Avian colibacillosis has been noticed to be a major infectious disease in birds of all ages. This disease has an important economic impact on poultry production worldwide. The majority of economic losses results from mortality and decrease in productivity of the affected birds. Infectious bursal disease (IBD), mycoplasmosis, coccidiosis, Newcastle disease or infectious bronchitis, as well as nutritional deficiencies all predispose the birds to this disease. However, faecal contamination of egg may result in the penetration of E. coli through the shell and may spread to the chickens during hatching and is often associated with high mortality rates, or it may give rise to yolk sac infection. On the other hand, with the great expansion of poultry rearing and farming, avian salmonellosis is the most devastating disease worldwide. The epidemiology of fowl typhoid and pullorum disease in poultry, particularly with regard to transmission from one generation to the next is known to be closely associated with infected eggs. The birds that survive from clinical disease when infected at a young stage may show few signs of infection but can become carriers.
At slaughter, resistant strains from the gut readily soil poultry carcasses and as a result poultry meats are often contaminated with multiresistant E. coli [ 8–14]; likewise eggs become contaminated during laying. Hence, resistant faecal E. coli from poultry can infect humans both directly and via food. These resistant bacteria may colonize the human intestinal tract and may also contribute resistance genes to human endogenous flora. Similarly, the emergence of multidrug resistance among Salmonella spp. is an increasing concern. Salmonella serovar Hadar has been reported as one of the most resistant Salmonella serotypes [17–19].
Microbial food safety is an increasing public health concern worldwide. Epidemiological reports suggest that poultry meat is still the primary cause of human food poisoning. Poultry meat is more popular in the consumer market because of advantages such as easy digestibility and acceptance by the majority of people. However, the presence of pathogenic and spoilage microorganisms in poultry meat and its by-products remains a significant concern for suppliers, consumers and public health officials worldwide. E. coli and Salmonella has been consistently associated with foodborne illnesses in most countries of the world.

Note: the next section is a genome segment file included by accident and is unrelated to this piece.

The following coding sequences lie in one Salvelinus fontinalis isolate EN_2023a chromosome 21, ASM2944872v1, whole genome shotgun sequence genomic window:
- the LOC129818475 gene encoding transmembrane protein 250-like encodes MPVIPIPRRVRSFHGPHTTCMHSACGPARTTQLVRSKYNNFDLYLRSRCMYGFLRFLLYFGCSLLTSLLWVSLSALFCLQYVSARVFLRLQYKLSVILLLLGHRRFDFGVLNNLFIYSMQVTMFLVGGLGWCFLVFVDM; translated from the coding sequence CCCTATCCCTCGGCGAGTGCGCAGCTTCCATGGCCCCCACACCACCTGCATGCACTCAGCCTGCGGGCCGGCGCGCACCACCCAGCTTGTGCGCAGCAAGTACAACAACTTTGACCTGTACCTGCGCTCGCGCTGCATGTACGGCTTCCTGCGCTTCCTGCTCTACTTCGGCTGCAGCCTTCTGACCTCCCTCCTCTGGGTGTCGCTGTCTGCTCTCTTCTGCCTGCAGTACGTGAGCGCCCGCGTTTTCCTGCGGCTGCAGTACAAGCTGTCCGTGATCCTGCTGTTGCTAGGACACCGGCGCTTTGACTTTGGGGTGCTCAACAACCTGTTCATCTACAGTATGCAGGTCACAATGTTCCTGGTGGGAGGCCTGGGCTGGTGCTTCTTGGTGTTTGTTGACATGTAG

There are many poultry diseases transmissible to human, among them avian colibacillosis and avian salmonellosis are the prime concerns. But the detailed information about avian colibacillosis and avian salmonellosis in connection to the public health concerns are not available yet in one place. So, I intend to write this review article focusing on the various aspects of avian colibacillosis and avain salmonellosis in connection to the public health concerns.
There is increasing evidence that the nasopharyngeal microbiota plays an important role in the pathogenesis of acute viral respiratory infections (Teo et al., 2015; de Steenhuijsen Piters et al., 2016; Rosas-Salazar et al., 2016a,b). Respiratory viruses, including IAV, have been shown to alter bacterial adherence and colonization leading to an increased risk of secondary bacterial infections (Tregoning and Schwarze, 2010). Pneumococci, S. aureus, and GAS are important human Gram-positive pathogens. All of them are frequent colonizers of the human nasopharynx and they share many features including pathogenic mechanisms and clinical aspects (Figure 1). However, they also have unique properties.
Staphylococcus aureus colonizes persistently about 30% of the human population and typical niches include nares, axillae, and skin (Peacock et al., 2001; von Eiff et al., 2001; van Belkum et al., 2009). They cause a variety of clinical manifestations ranging from mild skin infections to fatal necrotizing pneumonia. In the last decades, the pathogen became resistant to an increasing number of antibiotics and methicillin-resistant S. aureus (MRSA) is now a major cause of hospital acquired infections (Hartman and Tomasz, 1984; Ubukata et al., 1989; Zetola et al., 2005). Also the rise of community-acquired S. aureus strains is of special concern, because certain clones are associated with very severe infections (Rasigade et al., 2010). Recent prospective studies demonstrated an increase in proportion of community-acquired methicillin-sensitive S. aureus in severe pneumonia cases (McCaskill et al., 2007; Sicot et al., 2013).
The pneumococcus is a typical colonizer of the human nasopharynx. About 20–50% of healthy children and 8–30% of healthy adults are asymptomatically colonized (McCullers, 2006). Pneumococci cause diseases ranging from mild, i.e., sinusitis, conjunctivitis, and otitis media, to more severe and potentially life-threatening infections, including community-acquired pneumonia, bacteraemia, and meningitis (Bogaert et al., 2004; Valles et al., 2016). This bacterium is associated with high morbidity and mortality rates in risk groups such as immunocompromised individuals, children, and elderly (Black et al., 2010; Valles et al., 2016).